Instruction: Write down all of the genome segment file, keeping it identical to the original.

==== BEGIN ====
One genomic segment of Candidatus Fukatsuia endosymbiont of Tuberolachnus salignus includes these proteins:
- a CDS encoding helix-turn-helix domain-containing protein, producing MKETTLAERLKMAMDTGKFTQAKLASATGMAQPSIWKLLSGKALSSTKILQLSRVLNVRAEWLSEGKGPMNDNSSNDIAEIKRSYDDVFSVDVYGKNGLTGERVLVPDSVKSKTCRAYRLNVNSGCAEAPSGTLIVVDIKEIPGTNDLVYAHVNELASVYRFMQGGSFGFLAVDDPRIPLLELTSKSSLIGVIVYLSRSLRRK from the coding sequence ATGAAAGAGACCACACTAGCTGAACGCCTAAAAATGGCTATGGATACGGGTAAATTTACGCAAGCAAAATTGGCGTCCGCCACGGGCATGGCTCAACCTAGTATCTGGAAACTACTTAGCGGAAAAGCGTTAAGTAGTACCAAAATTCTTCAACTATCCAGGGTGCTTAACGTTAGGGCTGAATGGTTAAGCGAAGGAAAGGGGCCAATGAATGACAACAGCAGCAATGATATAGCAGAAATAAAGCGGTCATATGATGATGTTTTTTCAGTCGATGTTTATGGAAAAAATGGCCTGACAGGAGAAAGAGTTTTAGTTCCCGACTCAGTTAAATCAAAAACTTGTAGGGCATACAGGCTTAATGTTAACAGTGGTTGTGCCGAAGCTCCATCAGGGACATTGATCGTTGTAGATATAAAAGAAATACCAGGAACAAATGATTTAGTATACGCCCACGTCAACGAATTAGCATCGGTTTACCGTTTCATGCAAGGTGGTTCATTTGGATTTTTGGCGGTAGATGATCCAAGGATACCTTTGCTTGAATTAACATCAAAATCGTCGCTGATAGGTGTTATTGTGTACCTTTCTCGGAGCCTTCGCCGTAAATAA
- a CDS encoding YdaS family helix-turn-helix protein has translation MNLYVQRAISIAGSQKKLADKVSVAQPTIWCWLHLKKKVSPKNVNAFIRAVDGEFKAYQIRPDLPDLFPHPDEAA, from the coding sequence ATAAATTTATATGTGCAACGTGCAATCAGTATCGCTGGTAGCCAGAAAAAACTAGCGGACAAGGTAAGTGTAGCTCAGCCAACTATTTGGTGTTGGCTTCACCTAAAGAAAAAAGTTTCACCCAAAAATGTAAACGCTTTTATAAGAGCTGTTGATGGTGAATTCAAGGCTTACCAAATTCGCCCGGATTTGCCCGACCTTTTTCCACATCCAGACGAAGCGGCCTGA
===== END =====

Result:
One genomic segment of Candidatus Fukatsuia endosymbiont of Tuberolachnus salignus includes these proteins:
- a CDS encoding helix-turn-helix domain-containing protein, producing MKETTLAERLKMAMDTGKFTQAKLASATGMAQPSIWKLLSGKALSSTKILQLSRVLNVRAEWLSEGKGPMNDNSSNDIAEIKRSYDDVFSVDVYGKNGLTGERVLVPDSVKSKTCRAYRLNVNSGCAEAPSGTLIVVDIKEIPGTNDLVYAHVNELASVYRFMQGGSFGFLAVDDPRIPLLELTSKSSLIGVIVYLSRSLRRK from the coding sequence ATGAAAGAGACCACACTAGCTGAACGCCTAAAAATGGCTATGGATACGGGTAAATTTACGCAAGCAAAATTGGCGTCCGCCACGGGCATGGCTCAACCTAGTATCTGGAAACTACTTAGCGGAAAAGCGTTAAGTAGTACCAAAATTCTTCAACTATCCAGGGTGCTTAACGTTAGGGCTGAATGGTTAAGCGAAGGAAAGGGGCCAATGAATGACAACAGCAGCAATGATATAGCAGAAATAAAGCGGTCATATGATGATGTTTTTTCAGTCGATGTTTATGGAAAAAATGGCCTGACAGGAGAAAGAGTTTTAGTTCCCGACTCAGTTAAATCAAAAACTTGTAGGGCATACAGGCTTAATGTTAACAGTGGTTGTGCCGAAGCTCCATCAGGGACATTGATCGTTGTAGATATAAAAGAAATACCAGGAACAAATGATTTAGTATACGCCCACGTCAACGAATTAGCATCGGTTTACCGTTTCATGCAAGGTGGTTCATTTGGATTTTTGGCGGTAGATGATCCAAGGATACCTTTGCTTGAATTAACATCAAAATCGTCGCTGATAGGTGTTATTGTGTACCTTTCTCGGAGCCTTCGCCGTAAATAA
- a CDS encoding YdaS family helix-turn-helix protein has translation MNLYVQRAISIAGSQKKLADKVSVAQPTIWCWLHLKKKVSPKNVNAFIRAVDGEFKAYQIRPDLPDLFPHPDEAA, from the coding sequence ATAAATTTATATGTGCAACGTGCAATCAGTATCGCTGGTAGCCAGAAAAAACTAGCGGACAAGGTAAGTGTAGCTCAGCCAACTATTTGGTGTTGGCTTCACCTAAAGAAAAAAGTTTCACCCAAAAATGTAAACGCTTTTATAAGAGCTGTTGATGGTGAATTCAAGGCTTACCAAATTCGCCCGGATTTGCCCGACCTTTTTCCACATCCAGACGAAGCGGCCTGA